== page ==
This, they argue, will build the widespread confidence needed to accelerate the level of innovation investment required to scale up commercial solutions for the industry and meet the initiative’s ambitions.
Our membership makes up around 30% of the total metals market … the signals that can be sent through this program are strong.
Sarah Bell, director of health, safety, and product stewardship at the ICMM said: “Our membership makes up around 30% of the total metals market and makes up approximately 46% of copper; 27% of gold; and 42% of iron ore produced globally. The signals that can be sent through this program are strong.”
The initiative is working towards the achievement of three main ambitions: to introduce greenhouse gas emission-free surface mining vehicles by 2040; minimise the operational impact of diesel exhaust by 2025; and make vehicle collision avoidance technology available to mining companies by 2025.
The ICSV recognises that mining companies can’t achieve these outcomes alone, but by working with industry partners, they have an opportunity to succeed.
The role of vendors
To facilitate this change, a range of reputable vendors are needed to supply the transition to BEVs. Several companies have come to the fore, offering a range of options for miners in their underground operations.
Sandvik Load and Haul is a prime example. It now offers three battery-electric trucks and loaders – a 50-tonne truck (the Z50), a 10-tonne loader (the A10), and a 4-tonne loader (the A4) – and battery-electric drill rigs. Sandvik received orders for BEVs amounting to about SEK140m in June, marking Sandvik’s highest ever order intake for mining BEVs in a single month, demonstrating an increased take-up amongst miners.
Sandvik received orders for BEVs amounting to about SEK140m in June, marking Sandvik’s highest ever order intake for mining BEVs in a single month.
Epiroc has been on a similar trajectory. In 2019, the company launched a four-tonne loader for the Chinese market, the Scooptram ST4 Battery. This model will also be more widely available soon and the company has announced plans to expand its already large BEV fleet with new equipment launches.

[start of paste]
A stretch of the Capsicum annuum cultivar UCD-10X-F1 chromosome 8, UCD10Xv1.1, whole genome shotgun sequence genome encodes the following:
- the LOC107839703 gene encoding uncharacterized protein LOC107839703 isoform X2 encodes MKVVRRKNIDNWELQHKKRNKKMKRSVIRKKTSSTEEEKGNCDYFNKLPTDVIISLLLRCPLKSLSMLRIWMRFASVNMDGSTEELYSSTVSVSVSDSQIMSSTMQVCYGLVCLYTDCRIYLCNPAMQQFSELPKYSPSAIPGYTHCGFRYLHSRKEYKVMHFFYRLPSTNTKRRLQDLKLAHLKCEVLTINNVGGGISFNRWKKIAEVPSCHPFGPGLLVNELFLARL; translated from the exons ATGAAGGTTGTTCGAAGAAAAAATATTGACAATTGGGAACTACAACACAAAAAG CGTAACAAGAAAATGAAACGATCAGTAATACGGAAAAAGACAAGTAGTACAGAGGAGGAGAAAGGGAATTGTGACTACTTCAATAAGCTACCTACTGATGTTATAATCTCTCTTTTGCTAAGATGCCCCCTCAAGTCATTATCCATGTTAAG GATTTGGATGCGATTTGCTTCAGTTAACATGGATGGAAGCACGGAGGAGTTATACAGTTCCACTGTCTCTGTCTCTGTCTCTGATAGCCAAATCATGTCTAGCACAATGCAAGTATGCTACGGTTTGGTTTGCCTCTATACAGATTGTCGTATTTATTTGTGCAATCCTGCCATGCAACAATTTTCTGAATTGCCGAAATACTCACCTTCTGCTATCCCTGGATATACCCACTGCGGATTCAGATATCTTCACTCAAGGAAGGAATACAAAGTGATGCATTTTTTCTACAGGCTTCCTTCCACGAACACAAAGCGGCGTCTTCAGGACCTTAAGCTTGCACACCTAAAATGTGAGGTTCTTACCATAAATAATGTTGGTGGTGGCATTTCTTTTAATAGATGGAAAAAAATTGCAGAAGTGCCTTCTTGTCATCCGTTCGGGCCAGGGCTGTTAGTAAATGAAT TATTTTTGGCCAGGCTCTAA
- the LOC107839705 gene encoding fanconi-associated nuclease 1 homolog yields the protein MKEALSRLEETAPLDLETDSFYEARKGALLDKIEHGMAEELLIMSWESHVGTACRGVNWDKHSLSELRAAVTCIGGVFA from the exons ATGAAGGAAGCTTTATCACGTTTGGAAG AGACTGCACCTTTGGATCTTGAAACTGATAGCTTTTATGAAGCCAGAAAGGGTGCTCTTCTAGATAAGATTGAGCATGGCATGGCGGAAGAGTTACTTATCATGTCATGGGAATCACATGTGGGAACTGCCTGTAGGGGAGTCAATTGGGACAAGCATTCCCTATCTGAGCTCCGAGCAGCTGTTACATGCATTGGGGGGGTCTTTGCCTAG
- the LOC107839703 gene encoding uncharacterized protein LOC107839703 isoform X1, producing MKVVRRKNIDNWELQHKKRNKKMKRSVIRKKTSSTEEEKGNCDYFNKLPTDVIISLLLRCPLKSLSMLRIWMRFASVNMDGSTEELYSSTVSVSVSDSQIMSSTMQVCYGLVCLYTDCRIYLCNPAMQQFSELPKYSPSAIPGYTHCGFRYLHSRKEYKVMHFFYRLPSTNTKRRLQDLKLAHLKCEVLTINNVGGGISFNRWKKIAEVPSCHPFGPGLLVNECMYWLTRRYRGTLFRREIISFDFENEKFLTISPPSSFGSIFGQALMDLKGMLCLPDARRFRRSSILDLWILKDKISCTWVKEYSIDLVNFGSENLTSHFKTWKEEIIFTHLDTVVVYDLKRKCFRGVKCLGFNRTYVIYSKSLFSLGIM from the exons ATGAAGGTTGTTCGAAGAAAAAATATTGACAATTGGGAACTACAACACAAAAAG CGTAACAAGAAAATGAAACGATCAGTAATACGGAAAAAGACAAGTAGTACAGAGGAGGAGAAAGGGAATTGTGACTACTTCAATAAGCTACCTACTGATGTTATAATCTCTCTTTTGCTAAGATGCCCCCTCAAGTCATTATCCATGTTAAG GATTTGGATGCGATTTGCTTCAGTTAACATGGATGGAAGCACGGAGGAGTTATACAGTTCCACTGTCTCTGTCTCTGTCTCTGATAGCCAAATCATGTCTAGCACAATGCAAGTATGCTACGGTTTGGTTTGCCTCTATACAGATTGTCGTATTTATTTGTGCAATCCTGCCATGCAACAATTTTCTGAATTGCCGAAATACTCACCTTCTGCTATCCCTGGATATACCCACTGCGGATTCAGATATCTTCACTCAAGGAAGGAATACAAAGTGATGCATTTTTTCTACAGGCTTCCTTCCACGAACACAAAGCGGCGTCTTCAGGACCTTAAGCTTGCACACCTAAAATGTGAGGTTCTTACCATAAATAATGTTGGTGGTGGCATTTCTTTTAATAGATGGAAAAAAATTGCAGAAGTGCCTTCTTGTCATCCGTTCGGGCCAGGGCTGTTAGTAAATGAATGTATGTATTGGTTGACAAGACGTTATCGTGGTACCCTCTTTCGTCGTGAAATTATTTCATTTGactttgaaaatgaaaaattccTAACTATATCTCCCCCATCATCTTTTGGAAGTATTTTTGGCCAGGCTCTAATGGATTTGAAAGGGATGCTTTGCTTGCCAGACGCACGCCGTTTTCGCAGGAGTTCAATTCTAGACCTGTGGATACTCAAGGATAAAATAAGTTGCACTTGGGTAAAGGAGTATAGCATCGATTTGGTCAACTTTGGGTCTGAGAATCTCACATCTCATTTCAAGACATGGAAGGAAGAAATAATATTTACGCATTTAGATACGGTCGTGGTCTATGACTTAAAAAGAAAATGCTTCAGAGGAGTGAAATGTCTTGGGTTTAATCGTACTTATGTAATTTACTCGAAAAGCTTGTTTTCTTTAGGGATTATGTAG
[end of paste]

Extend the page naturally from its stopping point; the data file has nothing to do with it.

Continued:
For BEVs, an essential factor is the standardised charging of the batteries; mines need to have universal charging stations for all deployed vehicles. Both Sandvik and Epiroc have decided to use a standard from the automotive industry to ensure that its vehicles can be charged on multiple units.
However, it is essential to note that BEVs alone will not act as a silver bullet. They are not a one-size fit all solution to all mines, with some mines unsuitable for BEVs and some unable to afford the new fleet of BEVs. Additionally, early adopters of EVs in mining, typically with trolley EVs, had to scrap their trolley EVs because manufacturers would no longer maintain them.
Despite electrification allowing for safer operations, automation, and regenerative braking to boost efficiency, these efficiencies will not offset the increased energy intensity of deeper, more remote, and lower-grade mines. This makes collaboration even more critical to support mines unable to fund an electric fleet independently.
Improved efficiencies will not offset the increased energy intensity of deeper, more remote, and lower-grade mines.
There is significant promise in the progress companies such as Epiroc and Sandvik have made in providing high-quality BEVs that considerably improve mining performance, and with collaborative initiatives such as the ICSV initiative, a greater uptake and deployment of these vehicles could allow more and more miners to adopt the technology within their mines.